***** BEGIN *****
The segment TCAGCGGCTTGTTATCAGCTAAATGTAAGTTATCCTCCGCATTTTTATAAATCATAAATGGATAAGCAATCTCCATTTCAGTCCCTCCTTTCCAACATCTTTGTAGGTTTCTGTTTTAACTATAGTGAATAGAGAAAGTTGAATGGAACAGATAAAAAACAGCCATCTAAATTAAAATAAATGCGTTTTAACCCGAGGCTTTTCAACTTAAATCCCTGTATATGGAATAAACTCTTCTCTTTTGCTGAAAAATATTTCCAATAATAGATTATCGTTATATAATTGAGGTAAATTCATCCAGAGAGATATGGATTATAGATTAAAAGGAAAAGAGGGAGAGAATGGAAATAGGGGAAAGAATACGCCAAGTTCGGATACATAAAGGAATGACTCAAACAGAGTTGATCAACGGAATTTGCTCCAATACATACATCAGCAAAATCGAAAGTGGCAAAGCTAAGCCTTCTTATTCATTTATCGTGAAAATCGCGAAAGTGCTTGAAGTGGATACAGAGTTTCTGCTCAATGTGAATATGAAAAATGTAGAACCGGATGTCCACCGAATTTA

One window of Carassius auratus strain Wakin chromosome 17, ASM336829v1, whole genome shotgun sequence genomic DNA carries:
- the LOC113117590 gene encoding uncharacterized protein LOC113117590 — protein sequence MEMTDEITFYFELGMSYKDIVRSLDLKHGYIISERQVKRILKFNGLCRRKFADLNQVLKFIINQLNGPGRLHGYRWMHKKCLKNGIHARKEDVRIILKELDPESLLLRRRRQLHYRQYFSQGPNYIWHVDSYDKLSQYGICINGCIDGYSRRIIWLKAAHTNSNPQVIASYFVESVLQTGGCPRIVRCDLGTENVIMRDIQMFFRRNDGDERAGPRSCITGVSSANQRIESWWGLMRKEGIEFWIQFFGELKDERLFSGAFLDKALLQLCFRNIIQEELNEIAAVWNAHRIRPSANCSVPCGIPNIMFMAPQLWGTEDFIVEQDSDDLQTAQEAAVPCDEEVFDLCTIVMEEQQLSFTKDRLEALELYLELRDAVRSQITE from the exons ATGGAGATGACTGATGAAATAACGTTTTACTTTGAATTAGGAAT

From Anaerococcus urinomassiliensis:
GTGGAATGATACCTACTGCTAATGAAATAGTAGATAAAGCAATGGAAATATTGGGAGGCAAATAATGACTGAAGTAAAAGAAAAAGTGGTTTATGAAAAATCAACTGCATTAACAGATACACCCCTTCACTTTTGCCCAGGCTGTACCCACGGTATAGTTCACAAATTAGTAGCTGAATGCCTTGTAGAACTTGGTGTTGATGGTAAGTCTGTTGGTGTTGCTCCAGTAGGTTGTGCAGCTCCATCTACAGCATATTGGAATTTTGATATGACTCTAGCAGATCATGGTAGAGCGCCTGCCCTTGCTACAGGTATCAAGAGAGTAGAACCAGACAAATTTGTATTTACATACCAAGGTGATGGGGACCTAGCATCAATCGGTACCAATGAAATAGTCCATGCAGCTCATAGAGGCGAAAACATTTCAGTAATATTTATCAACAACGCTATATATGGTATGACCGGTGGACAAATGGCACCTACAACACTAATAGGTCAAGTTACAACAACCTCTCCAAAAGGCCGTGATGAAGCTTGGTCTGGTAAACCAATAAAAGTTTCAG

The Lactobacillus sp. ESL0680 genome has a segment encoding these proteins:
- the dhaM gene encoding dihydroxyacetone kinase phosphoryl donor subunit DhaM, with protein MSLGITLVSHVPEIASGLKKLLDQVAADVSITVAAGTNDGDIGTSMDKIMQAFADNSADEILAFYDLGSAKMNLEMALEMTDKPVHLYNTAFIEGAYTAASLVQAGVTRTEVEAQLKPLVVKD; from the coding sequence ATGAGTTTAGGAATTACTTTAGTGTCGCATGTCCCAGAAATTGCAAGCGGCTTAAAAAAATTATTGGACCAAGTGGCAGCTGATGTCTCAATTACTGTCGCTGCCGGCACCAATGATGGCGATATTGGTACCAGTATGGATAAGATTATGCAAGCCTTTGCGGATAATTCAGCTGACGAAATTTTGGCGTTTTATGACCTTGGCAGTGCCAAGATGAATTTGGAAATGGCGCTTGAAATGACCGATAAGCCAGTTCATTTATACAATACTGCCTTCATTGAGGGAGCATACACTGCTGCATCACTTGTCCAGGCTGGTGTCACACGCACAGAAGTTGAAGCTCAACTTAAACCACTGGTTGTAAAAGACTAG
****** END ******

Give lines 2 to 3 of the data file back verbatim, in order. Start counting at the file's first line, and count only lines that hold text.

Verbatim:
One window of Carassius auratus strain Wakin chromosome 17, ASM336829v1, whole genome shotgun sequence genomic DNA carries:
- the LOC113117590 gene encoding uncharacterized protein LOC113117590 — protein sequence MEMTDEITFYFELGMSYKDIVRSLDLKHGYIISERQVKRILKFNGLCRRKFADLNQVLKFIINQLNGPGRLHGYRWMHKKCLKNGIHARKEDVRIILKELDPESLLLRRRRQLHYRQYFSQGPNYIWHVDSYDKLSQYGICINGCIDGYSRRIIWLKAAHTNSNPQVIASYFVESVLQTGGCPRIVRCDLGTENVIMRDIQMFFRRNDGDERAGPRSCITGVSSANQRIESWWGLMRKEGIEFWIQFFGELKDERLFSGAFLDKALLQLCFRNIIQEELNEIAAVWNAHRIRPSANCSVPCGIPNIMFMAPQLWGTEDFIVEQDSDDLQTAQEAAVPCDEEVFDLCTIVMEEQQLSFTKDRLEALELYLELRDAVRSQITE from the exons ATGGAGATGACTGATGAAATAACGTTTTACTTTGAATTAGGAAT